But when he once learned, when he had accepted the invitation of the disciples to “Come and see,” he came to see.
We have had great joy under the influence of His Spirit. We would like everybody to enjoy that blessing, and so when they have asked, “What kind of people are these here?” our answer has been, “Come and see.”9
My Heavenly Father … has called me to go to many parts of the earth, and more than a million miles have been traversed since I was called into the ministry. I have traveled in many lands and climes, and wherever I have gone I have found good people, sons and daughters of the living God who are waiting for the gospel of Jesus Christ, and there are thousands, hundreds of thousands, millions of them, who would be accepting the truth if they only knew what we know.10
There are many great church organizations in the world, many devout men and women living according to the will of our Heavenly Father as they understand it. …
All men who will live up to the light that the Lord has offered to them and seek him in earnest prayer will have their hearts touched, their minds will be influenced, and opportunity will be offered to them to know that God has spoken again.11 [See suggestion 3 on page 132.]
Perhaps it might appear to the outside observer that there is among the Latter-day Saints an unusual enthusiasm. As one man recently said: “It is strange to me how joyfully you people carry your work forward. It matters not whether I speak to a youth or to a mature man, to a gardener or a policeman among your people, they are all happy and satisfied and confident that they possess the gospel of Jesus Christ.” …
… Is it any wonder that there is enthusiasm in our worship, that we have a disposition to be anxious to divide these glorious truths with our neighbors? Is it to be wondered at, that when the time comes that our sons are called into the mission field, or we are asked to lay aside our duties and go out as servants of the living God, endued with power from on high, possessing authority that has been conferred in this latter-day, in order that we may divide with all people this wonderful truth that has made our lives so rich, … that we respond willingly and gladly?12
It is the Gospel of Jesus Christ that we bear. It is the desire to save the souls of the children of men that burns in our hearts. It is not that we may build ourselves up and become a mighty people financially; it is not that we may have our names glorified in the earth for our accomplishments; but it is that the sons and daughters of God, wherever they may be, may hear this Gospel, which is the power of God unto salvation to all those who believe and obey its precepts. And those who believe will follow the pattern given by the Savior when He said to His disciples, “He that believeth and is baptized shall be saved; but he that believeth not shall be damned.” [Mark 16:16.]13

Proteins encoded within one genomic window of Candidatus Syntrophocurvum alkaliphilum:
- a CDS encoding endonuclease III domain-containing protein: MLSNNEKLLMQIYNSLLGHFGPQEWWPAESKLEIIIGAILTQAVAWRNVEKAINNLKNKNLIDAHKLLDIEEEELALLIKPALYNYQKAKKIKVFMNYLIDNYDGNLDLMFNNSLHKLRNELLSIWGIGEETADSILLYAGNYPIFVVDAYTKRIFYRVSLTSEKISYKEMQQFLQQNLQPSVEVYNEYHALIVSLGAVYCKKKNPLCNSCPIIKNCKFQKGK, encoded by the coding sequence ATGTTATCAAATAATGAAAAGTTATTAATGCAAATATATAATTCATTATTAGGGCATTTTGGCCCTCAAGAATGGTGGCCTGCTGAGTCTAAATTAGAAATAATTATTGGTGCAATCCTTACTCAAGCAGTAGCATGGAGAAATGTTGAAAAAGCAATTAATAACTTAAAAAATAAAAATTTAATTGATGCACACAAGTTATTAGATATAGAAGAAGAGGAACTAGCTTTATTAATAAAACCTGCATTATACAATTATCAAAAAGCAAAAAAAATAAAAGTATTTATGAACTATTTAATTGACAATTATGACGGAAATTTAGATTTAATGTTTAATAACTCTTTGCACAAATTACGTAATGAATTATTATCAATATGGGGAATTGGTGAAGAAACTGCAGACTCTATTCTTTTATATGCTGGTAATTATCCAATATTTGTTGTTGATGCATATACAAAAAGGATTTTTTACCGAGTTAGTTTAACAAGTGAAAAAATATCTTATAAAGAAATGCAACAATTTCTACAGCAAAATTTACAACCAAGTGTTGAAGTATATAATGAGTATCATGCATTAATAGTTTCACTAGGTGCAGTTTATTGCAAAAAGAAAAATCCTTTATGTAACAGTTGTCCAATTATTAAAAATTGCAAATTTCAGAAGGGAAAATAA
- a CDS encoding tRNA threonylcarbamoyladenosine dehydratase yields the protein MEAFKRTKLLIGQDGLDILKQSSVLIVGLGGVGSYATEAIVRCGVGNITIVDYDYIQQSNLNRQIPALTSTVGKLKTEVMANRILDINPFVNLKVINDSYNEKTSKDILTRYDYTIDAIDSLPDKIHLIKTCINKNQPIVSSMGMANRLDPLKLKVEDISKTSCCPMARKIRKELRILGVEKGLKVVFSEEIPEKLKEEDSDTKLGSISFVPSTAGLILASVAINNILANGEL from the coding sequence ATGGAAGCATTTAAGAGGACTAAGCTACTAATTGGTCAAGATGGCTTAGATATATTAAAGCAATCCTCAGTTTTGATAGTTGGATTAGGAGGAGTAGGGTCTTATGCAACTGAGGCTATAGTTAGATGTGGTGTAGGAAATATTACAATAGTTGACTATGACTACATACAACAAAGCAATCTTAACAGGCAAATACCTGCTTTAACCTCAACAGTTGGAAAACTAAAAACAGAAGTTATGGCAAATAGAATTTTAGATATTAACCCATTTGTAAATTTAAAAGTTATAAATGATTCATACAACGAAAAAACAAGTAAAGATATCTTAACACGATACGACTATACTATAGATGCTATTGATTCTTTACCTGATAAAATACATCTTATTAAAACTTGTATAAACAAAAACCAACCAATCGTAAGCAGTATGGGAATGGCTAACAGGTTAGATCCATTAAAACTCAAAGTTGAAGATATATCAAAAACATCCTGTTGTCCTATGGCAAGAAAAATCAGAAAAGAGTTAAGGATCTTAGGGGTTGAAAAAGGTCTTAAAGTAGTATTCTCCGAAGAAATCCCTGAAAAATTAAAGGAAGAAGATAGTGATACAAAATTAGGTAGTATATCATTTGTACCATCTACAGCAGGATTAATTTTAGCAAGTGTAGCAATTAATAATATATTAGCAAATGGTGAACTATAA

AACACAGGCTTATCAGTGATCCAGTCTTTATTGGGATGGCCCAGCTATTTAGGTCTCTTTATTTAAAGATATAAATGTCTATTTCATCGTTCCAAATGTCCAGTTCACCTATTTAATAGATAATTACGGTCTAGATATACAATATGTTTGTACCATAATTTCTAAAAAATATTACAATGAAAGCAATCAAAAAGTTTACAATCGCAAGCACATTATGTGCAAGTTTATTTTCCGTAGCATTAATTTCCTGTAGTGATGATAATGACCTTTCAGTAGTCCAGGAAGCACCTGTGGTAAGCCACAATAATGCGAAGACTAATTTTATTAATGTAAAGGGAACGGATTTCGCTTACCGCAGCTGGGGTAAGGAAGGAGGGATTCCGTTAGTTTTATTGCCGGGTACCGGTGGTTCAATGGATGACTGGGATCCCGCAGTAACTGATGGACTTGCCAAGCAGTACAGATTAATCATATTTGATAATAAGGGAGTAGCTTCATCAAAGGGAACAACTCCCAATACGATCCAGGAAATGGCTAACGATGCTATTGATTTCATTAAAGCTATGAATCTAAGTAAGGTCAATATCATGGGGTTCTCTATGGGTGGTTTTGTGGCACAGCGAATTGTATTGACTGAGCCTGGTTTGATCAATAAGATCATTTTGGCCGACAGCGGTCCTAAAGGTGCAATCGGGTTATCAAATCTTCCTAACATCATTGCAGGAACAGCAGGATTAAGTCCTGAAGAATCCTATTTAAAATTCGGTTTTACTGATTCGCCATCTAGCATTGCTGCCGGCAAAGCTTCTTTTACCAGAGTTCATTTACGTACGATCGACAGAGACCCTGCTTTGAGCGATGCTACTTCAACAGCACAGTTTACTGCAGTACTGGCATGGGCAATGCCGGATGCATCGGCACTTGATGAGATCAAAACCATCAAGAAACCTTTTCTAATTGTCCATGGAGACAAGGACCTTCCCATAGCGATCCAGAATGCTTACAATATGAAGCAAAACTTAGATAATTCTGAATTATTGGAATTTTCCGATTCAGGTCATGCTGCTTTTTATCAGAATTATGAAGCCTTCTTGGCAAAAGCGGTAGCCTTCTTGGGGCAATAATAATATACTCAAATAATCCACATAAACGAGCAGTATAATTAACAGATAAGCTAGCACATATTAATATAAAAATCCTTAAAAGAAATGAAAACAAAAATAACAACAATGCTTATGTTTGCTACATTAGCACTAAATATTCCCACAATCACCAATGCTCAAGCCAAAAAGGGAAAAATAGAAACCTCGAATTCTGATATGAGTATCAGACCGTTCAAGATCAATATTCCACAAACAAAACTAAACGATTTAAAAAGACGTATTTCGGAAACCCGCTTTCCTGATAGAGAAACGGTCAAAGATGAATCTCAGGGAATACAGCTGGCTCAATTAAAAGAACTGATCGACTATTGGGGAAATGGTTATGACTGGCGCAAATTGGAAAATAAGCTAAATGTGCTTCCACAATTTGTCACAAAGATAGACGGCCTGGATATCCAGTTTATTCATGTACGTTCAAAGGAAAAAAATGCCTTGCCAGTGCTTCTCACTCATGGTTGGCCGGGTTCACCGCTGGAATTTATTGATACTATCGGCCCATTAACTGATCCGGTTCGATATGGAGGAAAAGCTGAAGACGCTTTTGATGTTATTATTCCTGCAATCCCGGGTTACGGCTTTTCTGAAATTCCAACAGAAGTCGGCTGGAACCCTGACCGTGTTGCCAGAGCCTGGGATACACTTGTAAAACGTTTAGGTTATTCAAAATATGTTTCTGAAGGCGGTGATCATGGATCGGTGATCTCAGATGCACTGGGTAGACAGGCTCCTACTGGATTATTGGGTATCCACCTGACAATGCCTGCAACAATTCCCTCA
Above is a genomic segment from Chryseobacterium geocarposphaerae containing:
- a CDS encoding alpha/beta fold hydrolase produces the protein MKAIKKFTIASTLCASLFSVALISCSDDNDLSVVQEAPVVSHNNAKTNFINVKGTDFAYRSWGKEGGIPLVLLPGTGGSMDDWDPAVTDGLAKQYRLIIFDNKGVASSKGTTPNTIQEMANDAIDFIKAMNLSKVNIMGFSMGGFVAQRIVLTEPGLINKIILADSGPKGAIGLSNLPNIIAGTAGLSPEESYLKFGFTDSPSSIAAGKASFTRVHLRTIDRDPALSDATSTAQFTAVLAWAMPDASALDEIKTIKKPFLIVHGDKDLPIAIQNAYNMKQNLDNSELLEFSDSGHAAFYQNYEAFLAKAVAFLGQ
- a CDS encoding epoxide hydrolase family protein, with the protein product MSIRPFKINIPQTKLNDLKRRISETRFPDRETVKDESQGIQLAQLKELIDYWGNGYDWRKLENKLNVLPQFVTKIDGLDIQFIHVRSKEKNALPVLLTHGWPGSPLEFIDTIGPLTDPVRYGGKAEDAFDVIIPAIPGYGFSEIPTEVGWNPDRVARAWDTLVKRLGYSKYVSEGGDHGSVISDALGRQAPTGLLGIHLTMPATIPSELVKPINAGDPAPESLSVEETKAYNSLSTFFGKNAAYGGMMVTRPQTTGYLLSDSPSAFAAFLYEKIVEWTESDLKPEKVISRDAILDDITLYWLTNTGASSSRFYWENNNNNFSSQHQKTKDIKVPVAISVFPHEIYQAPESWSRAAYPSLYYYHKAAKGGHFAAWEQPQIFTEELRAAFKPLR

Think of the responsibility that is upon us, if in carelessness or indifference we live our lives, not seeking to divide the truth with those whom the Lord loves as much as he loves us, and who are precious in his sight. I feel that there should be an awakening among some of the members of this Church. I think a greater effort should be made to divide with our Father’s children all the truth that is deposited with this Church.14
When a man is sick, if he is our neighbor, we minister to him gladly; if there is a death in his family, we try to comfort him. But year in and year out we allow him to walk in paths that will destroy his opportunity for eternal life, we pass him by, as if he were a thing of naught.15
Do we realize that every man is in the image of God and is a son of God, and every woman his daughter? No matter where they may be, they are his children, and he loves them and desires their salvation. Surely as members of this Church we cannot sit idly by. We cannot receive the beneficent favor of our Heavenly Father that is bestowed upon us, the knowledge of eternal life, and selfishly retain it, thinking that we may be blessed thereby. It is not what we receive that enriches our lives, it is what we give.16
Let us be sufficiently interested in the salvation of men to exercise a holy zeal for their conversion: that we may enjoy their eternal gratitude and love, and the appreciation of our Heavenly Father, because of our unselfish interest in His children.17
Our mission to our Father’s children … is a mission of peace, of good will towards all men. It is an intense and enthusiastic desire to divide with all our Father’s children the good things that he has so generously bestowed upon us; and it is with the hope that they may understand, that we go upon our bended knees, day after day, and pray that their hearts may be touched, that the spirit of God may come into their souls, that they may understand the truth as it is given unto them.18
O that this great Church, with the power that has been given to it of God, might be able to more rapidly disseminate the truth, and save the nations from destruction. We are growing rapidly, as an organization, but I rejoice not so much in the increase numerically as I do in the belief that the influence that we radiate is being felt for good and that our Father’s children, from the north to the south, and from the east to the west, are hearing the message of life and salvation, without which they cannot dwell in the presence of the Redeemer of mankind.19 [See suggestion 4 on page 133.]
We have received a wonderful gift, but with that gift comes a great responsibility. We have been blessed of the Lord with a knowledge beyond our fellows, and with that knowledge comes the requirement that we divide it with His children wherever they may be.20
Now, I do not understand that we are serving God with all our might if we forsake his children, or if we spend so much of our time selfishly building up ourselves, accumulating things of this life, and leave his children in darkness, when we could bring them into the light. My understanding is that the most important mission that I have in this life is: first, to keep the commandments of God, as they have been taught to me; and next, to teach them to my Father’s children who do not understand them.21